Yesterday, DC announced that frequent Grant Morrison collaborator Cameron Stewart has been replaced by Buffy the Vampire Slayer: Season Eight artist Georges Jeanty on the Western-themed fourth issue of Batman: The Return of Bruce Wayne. Post-solicitation creative-team changes are a dime a dozen at DC, but this is certainly one of the more high-profile examples of that kind of switcheroo I can think of. Amid all the say-it-ain’t-sos, Stewart took to his blog to offer a fairly circumspect summary of the situation:
Unfortunately, several weeks back I was forced to make the difficult decision to leave the book. It was a decision that I struggled with, but sadly conditions were such that I felt that my work would be drastically compromised and subpar should I stay on board, and so I felt that it was best that I walked away. I’d like to extend big thanks to my editors for trying to do whatever they could to make it possible for me to stay, but in the end it just wasn’t happening.
Stewart added that the only thing he’d drawn for the issue was the cover and a sketch or two, so the final product will be all Jeanty. He also promised a big announcement at the San Diego Comic-Con regarding a popular property he and Karl Kerschl will be working on. So while fans of his Bat-work (like me!!!) are no doubt disappointed, there are at least a few more Cam jams coming down the pike.
“Did the most terrifying commission of my life today at C2E2,” tweeted Batman & Robin artist Cameron Stewart on Saturday. What made it so scary? The guy who commissioned the piece — a drawing of Batman, to be specific — told Stewart he planned on immediately getting it tattooed on his body. No pressure!
Fortunately, the words “Cameron Stewart” are pretty much a seal of quality when it comes to drawings of Batman, and as Stewart revealed today, the tattoo came out bitchin’. You can click here to see the original art, too. “A busy convention is not my ideal environment to draw something that will go on someone’s body forever,” Stewart noted, but he really shouldn’t worry so much.
On his blog, artist Cameron Stewart shares some preliminary sketches of cowboy Bruce Wayne. Stewart will draw the third issue of Batman: The Return of Bruce Wayne, featuring the time-hopping lead character in the Wild West.
On his blog, outgoing Batman & Robin artist Cameron Stewart has posted a selection of black-and-white pages from issue #9. Man, you could practically bathe in those inks.
Naw, I guess if it’d been on Seinfeld it would have been about Superman. Anyway, Cameron Stewart says via Twitter that this is a “rejected cover sketch for Batman & Robin #9.” Somehow I think he’s kidding. All I know is that if I were young Damian Wayne I’d be pretty pissed at Dick Grayson’s insensitivity too.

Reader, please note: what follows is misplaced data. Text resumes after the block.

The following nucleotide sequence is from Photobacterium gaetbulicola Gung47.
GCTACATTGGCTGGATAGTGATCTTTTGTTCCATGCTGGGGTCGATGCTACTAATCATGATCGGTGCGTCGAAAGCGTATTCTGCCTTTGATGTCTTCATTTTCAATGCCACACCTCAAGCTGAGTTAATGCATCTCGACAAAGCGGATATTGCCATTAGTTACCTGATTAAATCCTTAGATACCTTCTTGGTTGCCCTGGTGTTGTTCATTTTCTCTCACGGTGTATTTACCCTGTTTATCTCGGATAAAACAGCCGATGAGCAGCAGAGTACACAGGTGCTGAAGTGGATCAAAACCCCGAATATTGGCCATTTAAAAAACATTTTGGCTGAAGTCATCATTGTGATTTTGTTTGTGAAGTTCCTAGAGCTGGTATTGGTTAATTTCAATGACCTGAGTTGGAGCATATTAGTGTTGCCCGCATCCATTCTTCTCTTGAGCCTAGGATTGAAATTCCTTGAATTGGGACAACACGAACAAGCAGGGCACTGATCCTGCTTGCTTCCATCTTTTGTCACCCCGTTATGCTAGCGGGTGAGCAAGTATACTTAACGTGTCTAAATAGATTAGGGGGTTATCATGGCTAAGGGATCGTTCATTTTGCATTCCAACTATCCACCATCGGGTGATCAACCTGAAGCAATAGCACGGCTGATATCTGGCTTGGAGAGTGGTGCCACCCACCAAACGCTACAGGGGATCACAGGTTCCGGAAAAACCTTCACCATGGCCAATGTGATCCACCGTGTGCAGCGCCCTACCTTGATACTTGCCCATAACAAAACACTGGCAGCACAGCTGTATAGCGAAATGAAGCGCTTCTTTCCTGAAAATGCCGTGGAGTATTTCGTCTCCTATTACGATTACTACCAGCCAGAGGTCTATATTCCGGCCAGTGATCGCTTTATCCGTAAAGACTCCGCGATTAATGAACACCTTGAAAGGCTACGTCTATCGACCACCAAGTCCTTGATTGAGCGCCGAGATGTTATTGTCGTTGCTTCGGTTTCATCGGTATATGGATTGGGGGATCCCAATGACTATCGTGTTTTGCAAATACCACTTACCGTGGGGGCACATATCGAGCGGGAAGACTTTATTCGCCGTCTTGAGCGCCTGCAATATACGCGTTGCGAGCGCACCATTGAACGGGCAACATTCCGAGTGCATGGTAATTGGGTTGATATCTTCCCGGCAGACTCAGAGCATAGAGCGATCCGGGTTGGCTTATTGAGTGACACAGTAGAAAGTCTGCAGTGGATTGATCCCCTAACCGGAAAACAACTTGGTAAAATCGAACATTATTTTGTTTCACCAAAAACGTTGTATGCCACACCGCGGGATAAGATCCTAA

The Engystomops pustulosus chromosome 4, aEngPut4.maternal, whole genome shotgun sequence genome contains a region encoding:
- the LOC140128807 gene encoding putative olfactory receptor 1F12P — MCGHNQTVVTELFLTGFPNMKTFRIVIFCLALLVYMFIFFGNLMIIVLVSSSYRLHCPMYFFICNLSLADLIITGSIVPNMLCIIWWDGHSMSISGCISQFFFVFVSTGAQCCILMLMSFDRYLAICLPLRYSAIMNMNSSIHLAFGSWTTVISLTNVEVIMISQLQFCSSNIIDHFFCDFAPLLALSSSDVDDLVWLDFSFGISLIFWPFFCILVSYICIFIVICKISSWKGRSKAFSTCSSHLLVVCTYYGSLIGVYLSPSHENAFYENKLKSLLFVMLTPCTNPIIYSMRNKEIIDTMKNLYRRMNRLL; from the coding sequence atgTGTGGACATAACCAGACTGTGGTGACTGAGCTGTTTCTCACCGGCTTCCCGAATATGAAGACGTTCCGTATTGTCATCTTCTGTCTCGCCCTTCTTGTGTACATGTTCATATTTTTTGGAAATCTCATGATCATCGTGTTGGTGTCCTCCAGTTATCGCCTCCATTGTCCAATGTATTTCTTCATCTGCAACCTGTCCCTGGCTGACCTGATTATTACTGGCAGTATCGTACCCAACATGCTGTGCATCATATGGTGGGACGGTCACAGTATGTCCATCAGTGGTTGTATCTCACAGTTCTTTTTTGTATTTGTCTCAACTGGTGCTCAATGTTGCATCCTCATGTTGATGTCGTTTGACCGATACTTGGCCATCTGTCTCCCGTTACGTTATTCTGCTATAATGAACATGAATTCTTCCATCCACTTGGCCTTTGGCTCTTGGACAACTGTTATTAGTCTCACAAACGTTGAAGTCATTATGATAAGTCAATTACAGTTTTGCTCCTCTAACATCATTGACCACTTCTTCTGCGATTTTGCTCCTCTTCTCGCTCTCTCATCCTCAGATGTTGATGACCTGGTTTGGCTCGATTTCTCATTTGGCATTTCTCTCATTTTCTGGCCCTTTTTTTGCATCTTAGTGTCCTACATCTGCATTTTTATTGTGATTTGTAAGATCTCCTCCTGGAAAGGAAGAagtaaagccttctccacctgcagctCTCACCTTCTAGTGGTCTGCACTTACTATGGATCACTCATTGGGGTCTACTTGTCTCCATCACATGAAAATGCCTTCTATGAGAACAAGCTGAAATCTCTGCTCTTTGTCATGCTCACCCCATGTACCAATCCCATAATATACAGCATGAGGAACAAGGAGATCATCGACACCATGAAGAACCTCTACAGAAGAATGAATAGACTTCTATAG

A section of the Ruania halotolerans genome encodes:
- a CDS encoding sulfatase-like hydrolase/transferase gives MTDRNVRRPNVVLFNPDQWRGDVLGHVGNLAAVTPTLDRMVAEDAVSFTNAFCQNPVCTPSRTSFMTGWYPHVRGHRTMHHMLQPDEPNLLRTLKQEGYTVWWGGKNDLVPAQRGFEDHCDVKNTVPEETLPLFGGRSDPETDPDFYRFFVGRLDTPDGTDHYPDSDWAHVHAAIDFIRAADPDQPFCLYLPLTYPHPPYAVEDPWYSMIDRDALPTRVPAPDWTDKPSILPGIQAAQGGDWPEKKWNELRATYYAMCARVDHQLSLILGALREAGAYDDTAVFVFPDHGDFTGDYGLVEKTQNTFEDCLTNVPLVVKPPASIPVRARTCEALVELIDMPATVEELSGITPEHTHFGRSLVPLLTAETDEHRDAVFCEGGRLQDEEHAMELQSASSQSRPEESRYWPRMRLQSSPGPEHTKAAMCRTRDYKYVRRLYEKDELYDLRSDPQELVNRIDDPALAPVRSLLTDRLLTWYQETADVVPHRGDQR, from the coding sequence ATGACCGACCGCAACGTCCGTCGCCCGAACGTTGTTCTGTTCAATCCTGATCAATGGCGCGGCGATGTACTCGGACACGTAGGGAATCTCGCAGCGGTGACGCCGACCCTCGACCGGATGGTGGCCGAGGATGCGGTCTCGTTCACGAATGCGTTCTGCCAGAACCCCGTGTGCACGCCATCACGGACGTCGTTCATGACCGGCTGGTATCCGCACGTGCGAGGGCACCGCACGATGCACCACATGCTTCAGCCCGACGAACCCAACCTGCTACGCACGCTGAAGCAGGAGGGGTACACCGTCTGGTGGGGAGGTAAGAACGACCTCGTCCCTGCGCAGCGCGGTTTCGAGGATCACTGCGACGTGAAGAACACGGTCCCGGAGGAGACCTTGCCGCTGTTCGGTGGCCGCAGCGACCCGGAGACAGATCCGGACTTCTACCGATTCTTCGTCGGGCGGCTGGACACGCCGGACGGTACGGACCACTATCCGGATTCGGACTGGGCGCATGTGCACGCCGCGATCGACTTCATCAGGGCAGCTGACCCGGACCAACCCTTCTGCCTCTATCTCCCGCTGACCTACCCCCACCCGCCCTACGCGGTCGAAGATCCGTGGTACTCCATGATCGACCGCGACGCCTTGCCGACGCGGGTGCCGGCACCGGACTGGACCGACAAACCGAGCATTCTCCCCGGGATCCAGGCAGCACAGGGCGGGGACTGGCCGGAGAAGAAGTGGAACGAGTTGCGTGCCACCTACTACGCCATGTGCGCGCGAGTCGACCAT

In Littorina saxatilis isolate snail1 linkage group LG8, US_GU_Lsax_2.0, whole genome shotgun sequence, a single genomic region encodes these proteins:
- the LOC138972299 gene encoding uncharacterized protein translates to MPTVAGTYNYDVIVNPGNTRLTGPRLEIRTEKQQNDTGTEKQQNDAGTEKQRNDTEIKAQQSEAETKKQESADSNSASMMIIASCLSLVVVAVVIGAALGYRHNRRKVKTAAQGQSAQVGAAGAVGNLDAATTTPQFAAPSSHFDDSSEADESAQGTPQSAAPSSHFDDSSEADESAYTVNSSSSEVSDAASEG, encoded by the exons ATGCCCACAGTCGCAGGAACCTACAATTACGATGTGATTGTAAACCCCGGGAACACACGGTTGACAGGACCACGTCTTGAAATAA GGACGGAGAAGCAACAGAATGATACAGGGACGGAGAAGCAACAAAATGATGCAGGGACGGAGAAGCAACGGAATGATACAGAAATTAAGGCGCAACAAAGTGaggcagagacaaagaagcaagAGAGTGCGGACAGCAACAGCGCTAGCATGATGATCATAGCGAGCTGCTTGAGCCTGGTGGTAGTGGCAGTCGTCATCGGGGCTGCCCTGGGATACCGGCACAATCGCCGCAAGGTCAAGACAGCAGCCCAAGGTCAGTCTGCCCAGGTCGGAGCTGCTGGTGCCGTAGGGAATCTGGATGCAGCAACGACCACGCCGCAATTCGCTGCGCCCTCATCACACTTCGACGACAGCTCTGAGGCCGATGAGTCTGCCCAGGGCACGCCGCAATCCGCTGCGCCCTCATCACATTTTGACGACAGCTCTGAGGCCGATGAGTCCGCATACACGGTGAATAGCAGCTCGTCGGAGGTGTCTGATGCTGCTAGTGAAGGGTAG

Happy New Year, everyone! Typically the first day of the new year is a time for reflection, for looking forward and looking back. And you might think that I would be tempted to do that very thing, especially since we just wrapped up our first full year here at Robot 6.
But I’m not gonna do that. Y’see, Robot 6 officially kicked off on Jan. 2, 2009. And tomorrow we plan to celebrate our first anniversary by bringing you a lot of really, really cool stuff — interviews, exclusive previews, countdowns and much more — as we take over the home page of Comic Book Resources for the day. It should be a lot of fun, so be sure to stop by in between football games and TV marathons.
In the meantime, after the jump you’ll find some links to other bloggers looking at 2009 and 2010. Enjoy, and we’ll be back in full force tomorrow. See you then!
Incoming Batman and Robin artist Cameron Stewart has posted a selection of sketches drawn for fans during his recent European tour with Karl Kerschl and Ramón Pérez, and the results are … uh, what’s the visual equivalent of “mouthwatering”? I don’t think it’s “eyewatering,” but this little gallery — heavy on the Bat-characters but boasting a few mutants and supporting Spidey castmembers too — may well bring a tear to your eye over the fact that you don’t live in Europe and thus couldn’t get one yourself.
Show of hands please! Who’s interested in seeing the award-winning Cameron Stewart draw a picture of Catwoman using Manga Studio? Ah, I thought so.